$collection = Get-WmiObject -Namespace “root\SMS\Site_PRI” -Class SMSCollection | where {$.Name -eq “COLLECTIONNAME”} $collection.LimitToCollectionName = “Windows 7 Machines” $collection.LimitToCollectionID = “PRI000B1” $collection.Put() Exception calling “Put” with “0” argument(s): “Generic failure “ At line:1 char:1

What. The. Heck?! At this point we had pretty much resolved to updating our couple hundred collections by hand, but in one last “Hail Mary” we decided to do what you should never do in SCCM… update the database manually.

WARNING… WARNING… WARNING… I DON’T KNOW HOW MANY TIMES I NEED TO SAY WARNING. THIS IS STUPID AND YOU REALLY SHOULDN’T DO THIS. ConfigMgr, IT WORKED IN MY LAB (YOU CAN WRITE THAT ON MY GRAVESTONE). PROCEED AT YOUR OWN RISK. TEST TEST TEST TEST TEST.

Okay, with the copious amount of warnings out of the way, let’s take a look at our SCCM database (I’m really trusting you to be looking at a DEV database and not your production one). Open up SQL Server Management Studio and connect to your CM_XXX database (where XXX is your site code) assuming that you used the default database name. Expand “Tables” and then find your “dbo.Collections_G” table. Right click on it and select the top 1000 rows. Locate one of your collections with the bad limiting collection.

database

Well now wouldn’t you know it… it’s referencing the old site’s collection ID. Now, since I don’t have some sort of hash table that matches old collection ID to new collection ID I’m going to go ahead and just update ALMOST all of the collections to their default “All” counterpoint collection. I say “ALMOST” because you don’t want to update the default collections and you will get some really bad circular references if you set the limiting collection of the master groups (“All Systems” and “All Users and User Groups”) to themselves.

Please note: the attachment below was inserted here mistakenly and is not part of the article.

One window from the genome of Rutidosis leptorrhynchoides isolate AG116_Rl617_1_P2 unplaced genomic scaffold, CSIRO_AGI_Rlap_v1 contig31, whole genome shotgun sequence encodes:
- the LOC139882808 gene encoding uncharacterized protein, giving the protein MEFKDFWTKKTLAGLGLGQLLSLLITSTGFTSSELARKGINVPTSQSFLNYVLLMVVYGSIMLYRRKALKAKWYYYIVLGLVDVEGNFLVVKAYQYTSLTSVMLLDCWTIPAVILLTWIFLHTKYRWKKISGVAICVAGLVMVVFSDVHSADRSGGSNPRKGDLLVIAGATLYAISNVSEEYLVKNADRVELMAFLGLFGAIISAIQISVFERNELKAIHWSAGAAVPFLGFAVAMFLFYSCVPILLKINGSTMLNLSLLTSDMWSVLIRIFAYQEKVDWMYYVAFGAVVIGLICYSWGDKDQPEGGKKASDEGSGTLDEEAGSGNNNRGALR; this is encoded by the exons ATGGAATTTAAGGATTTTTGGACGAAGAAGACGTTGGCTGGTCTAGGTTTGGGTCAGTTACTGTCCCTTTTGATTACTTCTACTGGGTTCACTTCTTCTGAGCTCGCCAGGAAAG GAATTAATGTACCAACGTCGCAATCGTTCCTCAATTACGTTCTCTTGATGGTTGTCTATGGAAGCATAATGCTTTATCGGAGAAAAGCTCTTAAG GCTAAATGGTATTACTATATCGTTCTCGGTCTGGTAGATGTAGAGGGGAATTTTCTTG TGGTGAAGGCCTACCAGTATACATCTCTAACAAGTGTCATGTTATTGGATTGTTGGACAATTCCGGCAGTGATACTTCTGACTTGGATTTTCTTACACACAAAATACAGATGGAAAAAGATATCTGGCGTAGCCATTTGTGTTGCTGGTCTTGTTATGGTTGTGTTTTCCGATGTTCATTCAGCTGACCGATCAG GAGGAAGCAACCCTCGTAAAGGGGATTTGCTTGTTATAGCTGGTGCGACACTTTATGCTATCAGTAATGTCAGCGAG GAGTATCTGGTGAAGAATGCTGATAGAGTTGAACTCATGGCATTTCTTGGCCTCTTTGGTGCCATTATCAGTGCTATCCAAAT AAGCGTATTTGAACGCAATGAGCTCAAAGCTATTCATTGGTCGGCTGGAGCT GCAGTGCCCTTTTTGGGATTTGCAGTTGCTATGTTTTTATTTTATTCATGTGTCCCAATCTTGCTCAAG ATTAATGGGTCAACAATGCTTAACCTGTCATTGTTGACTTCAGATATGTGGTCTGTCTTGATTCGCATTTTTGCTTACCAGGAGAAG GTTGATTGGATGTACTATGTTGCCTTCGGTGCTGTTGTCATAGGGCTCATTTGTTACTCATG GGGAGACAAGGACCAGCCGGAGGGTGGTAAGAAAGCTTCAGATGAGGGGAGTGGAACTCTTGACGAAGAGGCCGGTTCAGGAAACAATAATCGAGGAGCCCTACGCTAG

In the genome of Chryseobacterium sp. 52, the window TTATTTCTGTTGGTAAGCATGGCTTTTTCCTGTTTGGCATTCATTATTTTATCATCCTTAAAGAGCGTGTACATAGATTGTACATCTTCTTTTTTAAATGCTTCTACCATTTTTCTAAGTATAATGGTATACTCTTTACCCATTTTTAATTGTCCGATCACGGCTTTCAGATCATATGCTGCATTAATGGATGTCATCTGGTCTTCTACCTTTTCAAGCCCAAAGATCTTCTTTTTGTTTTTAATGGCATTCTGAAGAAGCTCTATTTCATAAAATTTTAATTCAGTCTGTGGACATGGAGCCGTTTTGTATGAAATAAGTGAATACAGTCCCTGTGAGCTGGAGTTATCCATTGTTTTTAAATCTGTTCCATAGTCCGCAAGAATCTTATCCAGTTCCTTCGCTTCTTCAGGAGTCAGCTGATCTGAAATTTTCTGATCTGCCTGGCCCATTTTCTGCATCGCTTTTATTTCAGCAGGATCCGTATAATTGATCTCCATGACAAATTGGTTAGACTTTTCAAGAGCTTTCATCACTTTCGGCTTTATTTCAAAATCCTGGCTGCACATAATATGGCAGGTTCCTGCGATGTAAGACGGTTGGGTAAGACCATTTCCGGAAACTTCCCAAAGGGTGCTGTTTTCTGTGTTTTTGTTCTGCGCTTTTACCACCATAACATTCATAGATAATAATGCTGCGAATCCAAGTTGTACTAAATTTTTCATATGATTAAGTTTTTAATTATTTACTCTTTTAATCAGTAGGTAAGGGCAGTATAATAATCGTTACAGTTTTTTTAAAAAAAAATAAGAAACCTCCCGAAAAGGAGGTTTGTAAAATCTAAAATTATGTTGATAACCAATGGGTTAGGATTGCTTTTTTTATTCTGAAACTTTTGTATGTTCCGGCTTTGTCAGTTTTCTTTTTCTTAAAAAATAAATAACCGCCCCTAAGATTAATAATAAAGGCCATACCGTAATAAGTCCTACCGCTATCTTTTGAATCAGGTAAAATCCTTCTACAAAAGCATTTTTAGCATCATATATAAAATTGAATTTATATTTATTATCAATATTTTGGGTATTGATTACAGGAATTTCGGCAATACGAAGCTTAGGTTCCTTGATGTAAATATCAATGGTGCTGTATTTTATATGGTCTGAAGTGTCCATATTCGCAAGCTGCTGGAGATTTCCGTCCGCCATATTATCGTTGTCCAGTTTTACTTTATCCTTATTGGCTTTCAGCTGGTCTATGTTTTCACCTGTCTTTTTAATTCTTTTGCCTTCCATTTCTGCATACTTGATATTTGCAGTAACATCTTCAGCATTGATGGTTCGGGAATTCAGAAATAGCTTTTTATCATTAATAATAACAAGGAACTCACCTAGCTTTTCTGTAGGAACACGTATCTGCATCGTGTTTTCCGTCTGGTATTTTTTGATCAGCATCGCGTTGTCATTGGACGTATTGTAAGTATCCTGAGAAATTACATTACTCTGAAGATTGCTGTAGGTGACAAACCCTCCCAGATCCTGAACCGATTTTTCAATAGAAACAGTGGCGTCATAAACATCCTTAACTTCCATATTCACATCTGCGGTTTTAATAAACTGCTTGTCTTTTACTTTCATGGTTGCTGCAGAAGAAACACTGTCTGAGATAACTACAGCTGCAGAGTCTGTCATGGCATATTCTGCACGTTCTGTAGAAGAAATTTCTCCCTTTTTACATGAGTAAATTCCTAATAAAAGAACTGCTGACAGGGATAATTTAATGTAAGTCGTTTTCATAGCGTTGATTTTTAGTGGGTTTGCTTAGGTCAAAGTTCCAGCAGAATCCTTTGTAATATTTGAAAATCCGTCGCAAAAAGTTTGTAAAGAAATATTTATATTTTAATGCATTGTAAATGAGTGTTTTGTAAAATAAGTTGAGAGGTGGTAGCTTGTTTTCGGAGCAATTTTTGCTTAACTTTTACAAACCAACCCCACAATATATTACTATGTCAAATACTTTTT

UPDATE Collections_G
SET LimitToCollectionID='SMS00004'
WHERE CollectionType='1' AND SiteID NOT LIKE 'SMS%';

UPDATE Collections_G
SET LimitToCollectionID='SMS00001'
WHERE CollectionType='2' AND SiteID NOT LIKE 'SMS%';

FYI this will update all of your custom collections - if you have done more than just import collections (like created manual ones as well) this will update those. You could use some other filter limiters like “CollectionID > xxxxxxxx” assuming you didn’t create any collections after importing, or something similar. If you’re not sure how to target your SQL query properly, you should probably be seeking assistance or just not doing it at all.